During the 2015 semester at Greendale, school board members Carl and Richie caused a scandal by cancelling a Gay pride parade that was to be held on campus. To combat the negative press they decided to promote Craig Pelton to a position on the school board. They hoped he'd be their token Gay board member and proof that Greendale was tolerant of people's sexuality. In the middle of his request Richie started doing a parody of the Dolly Parton song "Jolene" and changed the lyrics to "Gay Dean". Pelton was reluctant to accept their offer feeling that coming out as a gay man was not really representative of what his orientation truly was. Nevertheless he decided to go along with their plan and became something of a gay icon on campus. The song "Gay Dean" is heard at various times in the Season Six episode "Queer Studies & Advanced Waxing".
Song and lyricsEdit
"Gay Dean" versionEditLyrics
Original song and lyricsEditLyrics
|"Jolene" is a song written and originally performed by country music superstar Dolly Parton. The song was loosely based on a real life incident when a bank teller flirted with Parton's husband. It was released in 1973 and became a number one single on the country music charts. It also had some crossover appeal appearing on pop and adult contemporary music charts as well. The popularity of the song still endures as it has been covered by a number of musicians. This includes artists from around the world such as Australian singer Olivia Newton-John, Persian singer Leila Forouhar and Detroit band The White Stripes. Covers of "Jolene" also span different genres of music including versions from Punk band Me First and the Gimme Gimmes (link), Indie Pop and Jazz artist Susanna and the Magical Orchestra (link) and Parton's own goddaughter Pop vocalist Miley Cyrus (link).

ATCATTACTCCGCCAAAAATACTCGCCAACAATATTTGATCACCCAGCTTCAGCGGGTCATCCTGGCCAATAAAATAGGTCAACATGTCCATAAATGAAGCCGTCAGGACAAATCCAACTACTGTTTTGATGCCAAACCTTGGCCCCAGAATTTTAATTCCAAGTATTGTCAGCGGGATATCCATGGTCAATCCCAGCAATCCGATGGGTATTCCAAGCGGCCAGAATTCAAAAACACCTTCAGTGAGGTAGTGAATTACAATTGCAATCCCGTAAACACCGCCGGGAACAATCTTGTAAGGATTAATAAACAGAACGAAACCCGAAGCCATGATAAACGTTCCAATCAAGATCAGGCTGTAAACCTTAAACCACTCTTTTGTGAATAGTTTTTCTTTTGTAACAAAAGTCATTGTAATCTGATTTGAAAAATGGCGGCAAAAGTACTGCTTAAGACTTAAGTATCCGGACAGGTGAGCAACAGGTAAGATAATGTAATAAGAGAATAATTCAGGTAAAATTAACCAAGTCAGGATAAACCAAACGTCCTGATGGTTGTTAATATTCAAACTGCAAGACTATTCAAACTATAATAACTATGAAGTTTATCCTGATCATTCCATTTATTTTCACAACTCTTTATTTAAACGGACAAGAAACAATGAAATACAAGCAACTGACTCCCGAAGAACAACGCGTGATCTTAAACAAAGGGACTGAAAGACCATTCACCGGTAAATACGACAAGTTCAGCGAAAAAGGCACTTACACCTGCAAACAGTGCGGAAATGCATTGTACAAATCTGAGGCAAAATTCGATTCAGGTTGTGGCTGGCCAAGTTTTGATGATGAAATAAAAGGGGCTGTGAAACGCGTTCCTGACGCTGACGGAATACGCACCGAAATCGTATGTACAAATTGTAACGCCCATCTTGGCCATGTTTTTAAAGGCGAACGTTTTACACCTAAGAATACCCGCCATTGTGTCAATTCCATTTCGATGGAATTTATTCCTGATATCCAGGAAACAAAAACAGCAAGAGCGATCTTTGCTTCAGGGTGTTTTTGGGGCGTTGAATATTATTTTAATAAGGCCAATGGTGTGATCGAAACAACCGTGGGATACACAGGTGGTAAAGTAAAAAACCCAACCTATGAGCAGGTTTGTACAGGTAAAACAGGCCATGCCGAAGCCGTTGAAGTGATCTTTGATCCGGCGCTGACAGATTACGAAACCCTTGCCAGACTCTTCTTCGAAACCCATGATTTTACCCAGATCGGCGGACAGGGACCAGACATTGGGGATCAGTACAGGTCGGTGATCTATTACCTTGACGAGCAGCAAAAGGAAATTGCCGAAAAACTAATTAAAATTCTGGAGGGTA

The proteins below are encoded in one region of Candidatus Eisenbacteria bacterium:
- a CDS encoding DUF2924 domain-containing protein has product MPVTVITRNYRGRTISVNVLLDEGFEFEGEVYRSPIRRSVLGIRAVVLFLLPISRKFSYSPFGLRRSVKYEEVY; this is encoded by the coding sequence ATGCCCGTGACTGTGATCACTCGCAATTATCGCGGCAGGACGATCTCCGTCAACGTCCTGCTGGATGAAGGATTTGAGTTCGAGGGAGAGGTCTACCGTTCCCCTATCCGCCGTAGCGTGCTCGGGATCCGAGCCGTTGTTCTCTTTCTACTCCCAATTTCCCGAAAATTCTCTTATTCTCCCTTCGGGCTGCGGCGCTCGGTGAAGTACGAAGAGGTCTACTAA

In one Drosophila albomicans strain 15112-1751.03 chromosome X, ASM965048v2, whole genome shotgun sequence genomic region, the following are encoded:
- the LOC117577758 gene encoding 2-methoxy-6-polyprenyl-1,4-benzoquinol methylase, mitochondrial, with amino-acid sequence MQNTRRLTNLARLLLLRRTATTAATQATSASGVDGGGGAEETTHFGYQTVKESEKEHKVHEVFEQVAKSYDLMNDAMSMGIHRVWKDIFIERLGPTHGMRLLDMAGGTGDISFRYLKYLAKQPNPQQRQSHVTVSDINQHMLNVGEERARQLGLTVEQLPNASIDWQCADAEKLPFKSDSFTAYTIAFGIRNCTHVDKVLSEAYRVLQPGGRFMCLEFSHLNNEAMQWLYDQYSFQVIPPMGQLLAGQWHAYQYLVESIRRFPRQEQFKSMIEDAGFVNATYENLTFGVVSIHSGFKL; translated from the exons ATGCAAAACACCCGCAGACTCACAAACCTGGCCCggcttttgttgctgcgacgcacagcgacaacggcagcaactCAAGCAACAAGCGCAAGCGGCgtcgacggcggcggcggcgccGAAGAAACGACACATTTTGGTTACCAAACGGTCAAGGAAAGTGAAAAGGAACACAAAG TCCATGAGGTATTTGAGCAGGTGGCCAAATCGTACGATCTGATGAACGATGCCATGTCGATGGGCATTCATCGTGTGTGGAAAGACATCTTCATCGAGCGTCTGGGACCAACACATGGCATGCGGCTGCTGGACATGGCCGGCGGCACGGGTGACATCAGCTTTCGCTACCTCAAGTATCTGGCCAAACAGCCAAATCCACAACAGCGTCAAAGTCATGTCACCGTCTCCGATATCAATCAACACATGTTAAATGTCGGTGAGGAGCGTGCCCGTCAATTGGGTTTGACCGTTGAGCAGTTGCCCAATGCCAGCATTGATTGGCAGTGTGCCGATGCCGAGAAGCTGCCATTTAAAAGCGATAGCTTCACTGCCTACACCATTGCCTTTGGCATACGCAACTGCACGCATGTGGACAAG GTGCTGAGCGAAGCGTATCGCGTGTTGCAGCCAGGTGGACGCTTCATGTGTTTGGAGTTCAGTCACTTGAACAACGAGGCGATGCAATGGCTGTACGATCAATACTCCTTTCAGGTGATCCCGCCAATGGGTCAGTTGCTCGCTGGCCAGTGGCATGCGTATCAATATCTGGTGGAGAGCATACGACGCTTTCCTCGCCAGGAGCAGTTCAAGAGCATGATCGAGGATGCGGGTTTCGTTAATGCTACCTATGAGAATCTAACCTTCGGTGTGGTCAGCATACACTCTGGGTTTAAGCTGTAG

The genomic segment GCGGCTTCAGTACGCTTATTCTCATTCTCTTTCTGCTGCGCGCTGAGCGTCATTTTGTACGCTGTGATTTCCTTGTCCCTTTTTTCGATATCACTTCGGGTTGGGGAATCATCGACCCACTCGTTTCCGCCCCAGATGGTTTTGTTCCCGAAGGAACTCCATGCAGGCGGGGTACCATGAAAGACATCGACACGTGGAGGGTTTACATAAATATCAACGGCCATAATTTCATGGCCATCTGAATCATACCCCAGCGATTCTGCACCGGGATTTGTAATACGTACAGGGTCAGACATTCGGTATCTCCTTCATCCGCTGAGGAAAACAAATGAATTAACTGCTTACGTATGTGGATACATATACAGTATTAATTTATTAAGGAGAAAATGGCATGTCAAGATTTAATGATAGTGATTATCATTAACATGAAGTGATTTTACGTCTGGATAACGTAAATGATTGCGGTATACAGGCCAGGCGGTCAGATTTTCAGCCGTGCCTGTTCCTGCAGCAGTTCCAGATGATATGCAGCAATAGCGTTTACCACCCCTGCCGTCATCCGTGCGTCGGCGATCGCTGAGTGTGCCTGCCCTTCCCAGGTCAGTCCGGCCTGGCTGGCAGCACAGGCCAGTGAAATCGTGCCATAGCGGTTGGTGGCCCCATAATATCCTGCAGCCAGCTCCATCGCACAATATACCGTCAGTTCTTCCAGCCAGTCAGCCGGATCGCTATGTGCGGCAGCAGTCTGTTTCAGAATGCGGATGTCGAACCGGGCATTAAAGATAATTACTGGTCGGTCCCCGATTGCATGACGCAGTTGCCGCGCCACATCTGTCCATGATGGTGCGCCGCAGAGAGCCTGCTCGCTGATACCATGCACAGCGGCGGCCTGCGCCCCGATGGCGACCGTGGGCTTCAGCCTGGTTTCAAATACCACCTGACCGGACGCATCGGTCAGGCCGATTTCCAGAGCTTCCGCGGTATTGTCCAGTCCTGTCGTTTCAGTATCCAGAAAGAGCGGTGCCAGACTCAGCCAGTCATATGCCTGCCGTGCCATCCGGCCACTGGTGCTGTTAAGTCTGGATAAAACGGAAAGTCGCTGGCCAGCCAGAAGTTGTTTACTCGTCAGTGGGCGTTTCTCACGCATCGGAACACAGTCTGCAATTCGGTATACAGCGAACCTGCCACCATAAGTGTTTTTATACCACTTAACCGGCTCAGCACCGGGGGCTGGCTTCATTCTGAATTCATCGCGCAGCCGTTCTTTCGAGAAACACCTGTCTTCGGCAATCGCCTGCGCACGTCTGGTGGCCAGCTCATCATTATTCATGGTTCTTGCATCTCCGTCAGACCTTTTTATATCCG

|According to Community writer Alex Rubens, they had originally planned to use Dolly Parton's "Jolene" in a Season Five episode. It was to be a fictional Weird Al Yankovic parody song inspired by the 1990 goth film "The Crow" called "Crowlene". Rubens tweeted a copy of the lyrics on his Twitter account.